The sun shone for Donald Cumming Grant as he received a BEM for his work as a voluntary observer at the Dunbar weather station.
He has been recording data for the past 30 years after retiring from his job as a geography teacher and assistant head teacher at Dunbar Grammar School.
Mr Grant, 90, a widower and father-of-two, who lives near the weather station, said he was “surprised” to receive the award.
He explained that he saw the vacancy for a voluntary observer at the weather station which has been at Winterfield Park since 1930.
Since then, he has been taking readings at the station at 9am daily each day of the year, and at 10am when the clocks go forward.
Mr Grant said the town definitely lives up to its name “Sunny Dunny”, with the sunniest April recorded this year – more than 200 hours of sunshine – since he took over the job three decades ago.
He also takes the maximum and minimum temperatures from five thermometers at the site and records the rainfall in a rain gauge with a measuring glass. Wind speed and cloudiness are also checked at the station.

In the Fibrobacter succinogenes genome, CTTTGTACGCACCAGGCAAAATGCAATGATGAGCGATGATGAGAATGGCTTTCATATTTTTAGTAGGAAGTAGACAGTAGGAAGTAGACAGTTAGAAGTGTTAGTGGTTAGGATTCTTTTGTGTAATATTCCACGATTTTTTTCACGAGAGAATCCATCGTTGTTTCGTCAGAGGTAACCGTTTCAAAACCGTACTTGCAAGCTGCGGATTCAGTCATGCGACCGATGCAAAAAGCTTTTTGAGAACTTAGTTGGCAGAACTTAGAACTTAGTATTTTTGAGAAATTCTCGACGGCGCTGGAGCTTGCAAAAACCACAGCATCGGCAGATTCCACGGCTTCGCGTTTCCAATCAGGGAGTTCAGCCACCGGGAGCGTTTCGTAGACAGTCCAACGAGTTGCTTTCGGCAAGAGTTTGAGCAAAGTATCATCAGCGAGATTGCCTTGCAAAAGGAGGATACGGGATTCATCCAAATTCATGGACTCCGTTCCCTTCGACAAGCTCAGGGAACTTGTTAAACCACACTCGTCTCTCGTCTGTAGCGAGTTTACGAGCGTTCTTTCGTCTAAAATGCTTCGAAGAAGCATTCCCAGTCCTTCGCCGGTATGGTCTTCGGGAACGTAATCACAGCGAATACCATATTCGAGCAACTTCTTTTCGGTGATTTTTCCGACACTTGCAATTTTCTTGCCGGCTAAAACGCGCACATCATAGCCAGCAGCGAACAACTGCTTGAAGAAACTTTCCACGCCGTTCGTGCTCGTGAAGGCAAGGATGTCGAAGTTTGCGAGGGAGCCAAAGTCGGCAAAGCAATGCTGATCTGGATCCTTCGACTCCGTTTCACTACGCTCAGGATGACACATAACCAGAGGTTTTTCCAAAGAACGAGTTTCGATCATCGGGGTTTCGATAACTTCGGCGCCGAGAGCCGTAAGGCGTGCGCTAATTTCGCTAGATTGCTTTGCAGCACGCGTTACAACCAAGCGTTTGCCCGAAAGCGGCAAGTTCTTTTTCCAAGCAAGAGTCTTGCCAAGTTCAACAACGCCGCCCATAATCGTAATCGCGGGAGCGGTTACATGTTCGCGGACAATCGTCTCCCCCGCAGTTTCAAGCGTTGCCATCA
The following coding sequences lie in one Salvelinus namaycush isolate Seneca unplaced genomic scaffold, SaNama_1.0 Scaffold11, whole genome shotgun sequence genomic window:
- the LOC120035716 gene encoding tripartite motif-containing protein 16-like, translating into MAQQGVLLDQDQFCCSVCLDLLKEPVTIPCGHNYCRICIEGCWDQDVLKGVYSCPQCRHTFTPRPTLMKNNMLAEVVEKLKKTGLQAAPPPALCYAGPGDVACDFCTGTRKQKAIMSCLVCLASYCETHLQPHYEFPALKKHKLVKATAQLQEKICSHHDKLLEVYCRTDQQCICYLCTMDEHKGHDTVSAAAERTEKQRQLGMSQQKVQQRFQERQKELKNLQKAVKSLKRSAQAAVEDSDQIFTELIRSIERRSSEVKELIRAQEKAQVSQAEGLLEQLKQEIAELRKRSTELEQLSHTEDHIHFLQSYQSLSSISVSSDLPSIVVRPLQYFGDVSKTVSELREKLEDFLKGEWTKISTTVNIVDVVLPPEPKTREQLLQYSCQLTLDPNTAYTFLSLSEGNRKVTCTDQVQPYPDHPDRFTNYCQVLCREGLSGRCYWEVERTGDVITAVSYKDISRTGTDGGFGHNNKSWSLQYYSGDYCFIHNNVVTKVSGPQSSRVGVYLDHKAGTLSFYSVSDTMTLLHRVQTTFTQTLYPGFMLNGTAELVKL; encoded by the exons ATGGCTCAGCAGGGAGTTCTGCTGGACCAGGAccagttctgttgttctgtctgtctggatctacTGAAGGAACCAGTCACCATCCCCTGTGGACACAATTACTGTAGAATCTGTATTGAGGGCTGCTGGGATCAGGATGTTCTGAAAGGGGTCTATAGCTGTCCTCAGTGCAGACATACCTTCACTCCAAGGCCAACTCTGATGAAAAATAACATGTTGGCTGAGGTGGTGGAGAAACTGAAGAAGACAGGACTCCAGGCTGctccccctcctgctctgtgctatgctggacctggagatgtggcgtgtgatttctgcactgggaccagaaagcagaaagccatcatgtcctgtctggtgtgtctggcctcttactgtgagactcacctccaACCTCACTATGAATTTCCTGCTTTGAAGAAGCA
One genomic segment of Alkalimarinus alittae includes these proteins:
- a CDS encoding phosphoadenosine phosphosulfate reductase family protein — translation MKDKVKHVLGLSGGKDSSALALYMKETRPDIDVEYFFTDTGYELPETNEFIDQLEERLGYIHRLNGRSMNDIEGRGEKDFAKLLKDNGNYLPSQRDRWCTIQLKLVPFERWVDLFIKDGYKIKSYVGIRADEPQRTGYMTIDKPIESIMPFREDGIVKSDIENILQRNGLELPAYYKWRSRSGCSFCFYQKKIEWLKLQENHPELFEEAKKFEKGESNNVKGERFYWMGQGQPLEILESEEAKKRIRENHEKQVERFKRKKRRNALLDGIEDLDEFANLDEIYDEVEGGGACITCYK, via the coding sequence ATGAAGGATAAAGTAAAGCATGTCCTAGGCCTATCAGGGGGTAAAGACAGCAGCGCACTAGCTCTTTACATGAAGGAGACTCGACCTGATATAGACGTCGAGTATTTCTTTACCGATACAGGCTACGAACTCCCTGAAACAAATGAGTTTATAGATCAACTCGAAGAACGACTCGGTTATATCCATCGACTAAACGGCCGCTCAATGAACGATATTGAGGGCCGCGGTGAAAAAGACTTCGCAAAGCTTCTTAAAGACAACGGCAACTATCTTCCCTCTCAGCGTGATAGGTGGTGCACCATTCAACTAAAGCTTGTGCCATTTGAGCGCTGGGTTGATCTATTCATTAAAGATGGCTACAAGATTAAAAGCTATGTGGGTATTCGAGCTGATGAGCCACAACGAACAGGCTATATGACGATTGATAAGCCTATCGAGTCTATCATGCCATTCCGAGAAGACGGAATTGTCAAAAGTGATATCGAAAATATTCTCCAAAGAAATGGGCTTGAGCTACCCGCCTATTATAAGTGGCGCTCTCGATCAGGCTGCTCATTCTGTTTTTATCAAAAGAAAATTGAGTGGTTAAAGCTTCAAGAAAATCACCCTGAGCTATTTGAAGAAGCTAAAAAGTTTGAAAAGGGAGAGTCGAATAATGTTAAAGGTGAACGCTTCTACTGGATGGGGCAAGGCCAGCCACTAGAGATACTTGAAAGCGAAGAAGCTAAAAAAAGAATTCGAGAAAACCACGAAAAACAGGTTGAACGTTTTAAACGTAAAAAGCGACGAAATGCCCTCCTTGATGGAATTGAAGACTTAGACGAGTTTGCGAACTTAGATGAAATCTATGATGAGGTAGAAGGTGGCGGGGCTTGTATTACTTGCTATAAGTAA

Mr Grant then puts all the facts and figures into a log book, writing additional comments about the weather during the day.
At the end of each month, he sends a sheet with the data for the month, with sunshine cards which record the sunshine levels, to the Met Office in Edinburgh.
His wife Margaret, who passed away five years ago, used to help him in his weather work, along with their family in the past.
Mr Grant, who is originally from Aviemore, said: “I have two assistants to relieve me if I want to play golf early in the morning or if I want to go away on holiday. I enjoy doing it but it is very tiring and you have to do it every day.”
And he revealed he was in no hurry to give up the post, although admitted he would probably retire in the coming years.
“I might retire from it in a year or two and hope whoever takes over is computer literate. I will give it up, it will be 30 years next May and I will think about getting a replacement.
“I don’t have a computer but they could send recordings to the Met Office every day,” he said.